Nana

  3. Tina Sorensen says:

    Hi Guys,

    Liking this.
    Thought I would write my wee story since I have known Thomas for many years. (He and my brother were childhood pals) and its funny to think that we both started out from the same little place in Denmark and where life has taken us up till now.
    It’s for most always a great experience moving or travelling to another country. I moved to Scotland from Denmark 12 years ago. It has been a great learning curve, sometime somewhat too steep for my liking, but never the less enjoyed the ride.
    My son, Callum is now 13 years old and has live his whole life here. Him and I have lived on our own for the 7 years and I think that has been the time where I have really learned. Me coming from the “safety” of Denmark to being left to you own devises, sort of speak, when the sh*te hits the fan was like a slap in the face. No support from the officials unless you are “in the know” as to how the big machine works. I guess it would have been easier if I had my family around me, but they were still there, just supporting from afar.
    I say this and make it sound like i hate it here, but that could not be further from the truth.
    I have meet some amazing people over the years and this is where the whole thing comes together. Anything is doable with friends.
    Hope you are all doing great.

    Tina

    • Thomas says:

      Hi Tina! Thanks for sharing your experience! Every expat nightmare: to be left alone. Obviously you managed and re-created your network – “Anything is doable with friends” you say; so true! Thanks again.

    • Nana says:

      Hi Tina, you certainly have a story to tell! Just curious: what made you stay?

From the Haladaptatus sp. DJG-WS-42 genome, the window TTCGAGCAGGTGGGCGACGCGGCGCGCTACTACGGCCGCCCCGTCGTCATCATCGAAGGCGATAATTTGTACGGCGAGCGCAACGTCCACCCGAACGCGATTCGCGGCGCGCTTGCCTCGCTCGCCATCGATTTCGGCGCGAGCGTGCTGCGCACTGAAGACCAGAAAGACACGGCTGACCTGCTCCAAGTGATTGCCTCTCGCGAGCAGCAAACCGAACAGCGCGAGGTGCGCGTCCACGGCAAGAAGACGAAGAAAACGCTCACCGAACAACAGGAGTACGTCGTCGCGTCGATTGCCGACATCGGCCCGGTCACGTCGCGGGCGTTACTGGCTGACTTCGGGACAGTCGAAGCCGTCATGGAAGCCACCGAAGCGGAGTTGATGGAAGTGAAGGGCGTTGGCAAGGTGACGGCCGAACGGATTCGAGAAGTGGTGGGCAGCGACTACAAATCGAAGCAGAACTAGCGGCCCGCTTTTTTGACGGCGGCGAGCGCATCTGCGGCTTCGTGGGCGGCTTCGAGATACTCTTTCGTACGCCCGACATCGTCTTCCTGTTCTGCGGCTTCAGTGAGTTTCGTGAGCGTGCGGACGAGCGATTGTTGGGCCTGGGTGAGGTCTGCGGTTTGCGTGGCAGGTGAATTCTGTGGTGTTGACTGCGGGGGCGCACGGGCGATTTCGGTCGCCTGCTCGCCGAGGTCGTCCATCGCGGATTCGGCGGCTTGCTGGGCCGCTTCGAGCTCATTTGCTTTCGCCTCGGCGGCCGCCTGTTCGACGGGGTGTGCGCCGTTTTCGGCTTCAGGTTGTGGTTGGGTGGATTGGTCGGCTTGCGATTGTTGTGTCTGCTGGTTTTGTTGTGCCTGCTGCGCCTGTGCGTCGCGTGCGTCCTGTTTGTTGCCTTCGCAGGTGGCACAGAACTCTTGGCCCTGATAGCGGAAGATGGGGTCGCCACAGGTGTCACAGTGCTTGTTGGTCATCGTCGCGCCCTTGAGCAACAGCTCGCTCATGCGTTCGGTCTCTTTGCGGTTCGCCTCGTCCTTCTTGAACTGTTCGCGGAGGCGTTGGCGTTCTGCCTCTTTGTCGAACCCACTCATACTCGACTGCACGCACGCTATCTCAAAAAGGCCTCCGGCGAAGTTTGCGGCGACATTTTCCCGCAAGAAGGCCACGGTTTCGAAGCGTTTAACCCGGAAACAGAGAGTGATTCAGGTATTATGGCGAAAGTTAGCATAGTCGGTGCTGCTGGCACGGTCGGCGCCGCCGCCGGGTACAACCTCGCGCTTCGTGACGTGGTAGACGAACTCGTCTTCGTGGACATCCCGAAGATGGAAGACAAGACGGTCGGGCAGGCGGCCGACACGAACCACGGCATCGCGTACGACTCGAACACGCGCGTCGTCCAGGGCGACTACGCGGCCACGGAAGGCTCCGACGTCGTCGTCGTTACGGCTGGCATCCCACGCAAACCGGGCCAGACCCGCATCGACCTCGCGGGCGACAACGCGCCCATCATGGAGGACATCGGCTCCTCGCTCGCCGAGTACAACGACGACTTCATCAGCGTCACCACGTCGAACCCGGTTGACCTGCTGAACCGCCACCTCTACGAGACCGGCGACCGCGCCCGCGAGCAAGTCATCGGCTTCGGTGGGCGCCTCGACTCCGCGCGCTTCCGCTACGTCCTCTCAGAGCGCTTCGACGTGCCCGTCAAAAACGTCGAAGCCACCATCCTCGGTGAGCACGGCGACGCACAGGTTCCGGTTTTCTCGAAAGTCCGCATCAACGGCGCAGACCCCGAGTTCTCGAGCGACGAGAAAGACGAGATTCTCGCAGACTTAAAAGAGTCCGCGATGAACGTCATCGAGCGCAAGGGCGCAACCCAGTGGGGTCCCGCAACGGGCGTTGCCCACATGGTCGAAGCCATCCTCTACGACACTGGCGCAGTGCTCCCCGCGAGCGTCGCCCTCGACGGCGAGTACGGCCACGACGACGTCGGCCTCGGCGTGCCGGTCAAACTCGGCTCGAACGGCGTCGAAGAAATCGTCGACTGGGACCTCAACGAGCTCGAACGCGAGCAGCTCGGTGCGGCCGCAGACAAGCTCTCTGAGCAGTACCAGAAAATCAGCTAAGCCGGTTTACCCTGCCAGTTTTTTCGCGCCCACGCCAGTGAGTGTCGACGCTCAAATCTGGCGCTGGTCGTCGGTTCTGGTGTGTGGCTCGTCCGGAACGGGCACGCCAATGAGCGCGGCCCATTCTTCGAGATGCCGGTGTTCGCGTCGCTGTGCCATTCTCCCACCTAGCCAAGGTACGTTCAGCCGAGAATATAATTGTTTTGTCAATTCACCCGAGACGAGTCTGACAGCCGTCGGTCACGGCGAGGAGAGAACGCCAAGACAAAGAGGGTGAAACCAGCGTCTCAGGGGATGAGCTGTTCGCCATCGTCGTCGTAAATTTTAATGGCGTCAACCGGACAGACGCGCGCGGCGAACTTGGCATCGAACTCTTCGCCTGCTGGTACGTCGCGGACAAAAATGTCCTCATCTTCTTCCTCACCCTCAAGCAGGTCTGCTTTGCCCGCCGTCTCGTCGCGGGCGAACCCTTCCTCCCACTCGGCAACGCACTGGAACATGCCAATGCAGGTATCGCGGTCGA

Thanks, Nana

      • Tina Sorensen says:

        Hi Nana

        Well a lot can happen in 12 years, right :-)
        The main reason for staying put was Callum. So much had changed around us and I wanted to save him from more upheaval, by keeping him at the same school with his friends.
        It took more then that but every little helps.
        I hope you all have a brilliant christmas and new year.
        Glaedelig Jul og Godt Nytaar :-)
        Tina x

        • Nana says:

          Thanks for coming back, Tina, and well done! Glædelig Jul to you as well! Nana

        • Marion says:

          Hi, what a great website.

          Just reading what Tina wrote. I’m an Australian living in Scotland and have also had my ups and downs. I moved here to be with my Scottish partner, whom I’m no longer with. Is that why you moved to Scotland Tina? I take it you and your partner and no longer together. It’s tough when a child is involved – I have two children – their Dad now lives in Spain and my family wonder why I don’t move back to OZ – but it’s the same reason, friends keep me here as I’ve made my life here now. Scotland is a great place to live, great people.

          Marion :-)

  4. Hi Nana and Thomas,

    look forward to posts on your new blog, and even though I’m pretty sure that you have a huge mind-map of potential post topics, I’ll add a few anyway that I’ll find interesting:

    * What’s an expat…(yes, I’ve found out, but it might help other ignorant non-english readers from the dark ages!)
    * The pro’s and con’s of having visits from home
    * How to keep up relations with those important to you
    * How to integrate best in your new community/country/city
    * How does being away from ‘home’ change your opinion of your home country

    Have fun
    Christian

    • Thomas says:

      Thanks for the suggestions Christian. Yes, we have a lot of topic ideas already, but you can never get too many! One that we’ll bump up in priority is to explain what “expat” means :-) The pros and cons of visits… new network vs maintaining the old network. Good points to raise there.

    • Thomas says:

      Just to update you: We’ve included the dictionary definitions of “expat” and “expatriate” on the About page: http://www.expatearth.com/about/